Did you get a new sweater for Christmas? Lucky you! A nice sweater is as easy to wear as a sweatshirt, but can be both warmer and more handsome.
Unfortunately, your new sweater isn’t as easy to clean as a sweatshirt. The particular properties of wool, from which sweaters are commonly made, coupled with their knitted nature, makes this garment prone to stretching, shrinking, catching, fraying, and pilling, and thus necessitates a little more TLC with its care.
Once your sweater becomes soiled, you don’t simply want to throw it in the washer and dryer as you do your other clothes. That kind of treatment can cause your sweater to become prematurely worn and warped. And you actually don’t want to send it to the dry cleaners, either; the chemicals they use are harsh on wool.
Instead, you want to follow a special home-washing protocol to keep your cardigan, v-neck, or pullover in tip-top condition and allow it to last as many sweater-weather seasons as possible. Here’s how.
Preliminary: Extend the Time Between Washes
Every time you wash any garment, it becomes a little more worn out. Fortunately, you don’t need to wash every piece of clothing after every time you wear it. That certainly includes your sweaters, as wool has inherent antimicrobial and odor-resistant properties. So after you wear a sweater and take it off for the night, give it a sniff. If it doesn’t smell in the pits, and hasn’t acquired stains or detritus in other areas, then simply let it air out for a day by draping it over a rack or chair (don’t put it on a hanger; that can stretch it out); then put it away for another wear.
If you’ve gotten splotches of something on your sweater, spot clean the stain (different kinds of stains require different treatments; Google the specifics of how to remove yours), let dry, and then put away.
It’s only when your sweater starts to stink, or acquires significant soiling that you need to wash it. Consider wearing an undershirt under your sweater or layering it over a button-down to extend the time between these occasions.
How to Wash a Sweater
These instructions apply whether your sweater is made of merino, cashmere, some kind of wool blend, and even cotton as well. All types of sweaters should be handled with care.
The care labels of some sweaters will indicate that they’re hand wash only. But even if the care label on yours says it’s machine washable, hand washing is still the ideal way to clean a sweater. It’s the most gentle, wearing the fabric the least and keeping it in the best possible shape. Here’s how to do it:
1. Fill a sink or plastic tub with cool water.
2. Add a small amount of detergent; you only need about a teaspoon. Ideally use a detergent made for delicate fabrics, like Woolite.
3. Turn the sweater inside out and submerge in the sink/tub.
4. Use your hands to swish the sweater back and forth in the water for a couple minutes.
5. Let soak for ten minutes. Then swish it around a few more times.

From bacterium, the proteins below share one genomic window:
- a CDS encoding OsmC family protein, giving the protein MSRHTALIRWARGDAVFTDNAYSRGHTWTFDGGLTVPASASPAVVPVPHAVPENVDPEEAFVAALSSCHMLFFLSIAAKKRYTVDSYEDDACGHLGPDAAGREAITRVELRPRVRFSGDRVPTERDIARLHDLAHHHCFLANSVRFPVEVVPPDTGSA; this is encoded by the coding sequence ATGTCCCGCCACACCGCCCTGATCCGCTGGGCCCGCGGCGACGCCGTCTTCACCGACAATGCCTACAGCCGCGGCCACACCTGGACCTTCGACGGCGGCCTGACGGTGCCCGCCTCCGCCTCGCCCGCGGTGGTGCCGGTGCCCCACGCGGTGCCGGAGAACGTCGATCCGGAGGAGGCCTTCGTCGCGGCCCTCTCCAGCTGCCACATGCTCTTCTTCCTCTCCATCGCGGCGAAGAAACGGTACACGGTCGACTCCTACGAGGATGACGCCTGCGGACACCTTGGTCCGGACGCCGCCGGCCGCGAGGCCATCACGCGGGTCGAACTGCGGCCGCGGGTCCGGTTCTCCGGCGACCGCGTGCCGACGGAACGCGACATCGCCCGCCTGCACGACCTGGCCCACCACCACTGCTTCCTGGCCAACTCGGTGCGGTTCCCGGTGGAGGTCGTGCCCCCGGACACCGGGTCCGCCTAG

6. Dump out the used soapy water, and refill the sink/tub with clean water. Swish your sweater around. Repeat until all the soap seems to have been rinsed out of the sweater.
7. Remove sweater from the water and gently squeeze it all together to remove some of the water. Do NOT wring your sweater out to remove the water, as this will damage the fibers.
8. Lay the sweater out on a towel. Roll up the towel, with the sweater inside it, gently squeezing out more water as you go.
9. Transfer the sweater to a dry towel, lay flat, and reshape, smoothing out wrinkles and creases; allow to air dry. Do NOT hang up your sweater to dry, as the weight of the wet fabric will pull the fabric downward and stretch it out.
Hand washing, while ideal, is a bit of a pain. It’s a great option for your more expensive cashmere sweaters and other sweaters you care a lot about and want to last as long as possible. But it’s okay to throw your heartier, less cherished sweaters in the washing machine IF you follow these directions:
1. Use the gentle/delicate cycle. This cycle should wash your garments in cold water, with slower/lesser agitation and spin time, and a shorter overall cycle. The less time your sweater spends in the washer, the less time it gets handled about, and the less it’s handled, the less it wears and warps.
2. Use a small amount of detergent (proportioned to the load size) — ideally, a detergent specifically made for delicate garments, like Woolite.
3. Button any of your sweater’s buttons and zip up its zipper (if applicable) and turn your sweater inside out before putting it in the machine. You can wash your sweater with other delicate garments, but don’t put it in with clothes that are heavy and/or made with rough fabrics, zippers, and rivets (think towels, jeans, sweatshirts); the collision of such clothes with your sweater will abraid its fabric. Aim to minimize friction.
4. Lay your sweater flat on a towel to air dry. Do NOT hang it up or it will stretch. Do not dry it in the dryer or it will shrink.
No matter how you wash a sweater, it will eventually develop pills, which make a sweater look worn-out. They can be removed with a sweater comb or electric defuzzer, which will help restore the fabric to its handsome, right-out-the-gift-box condition.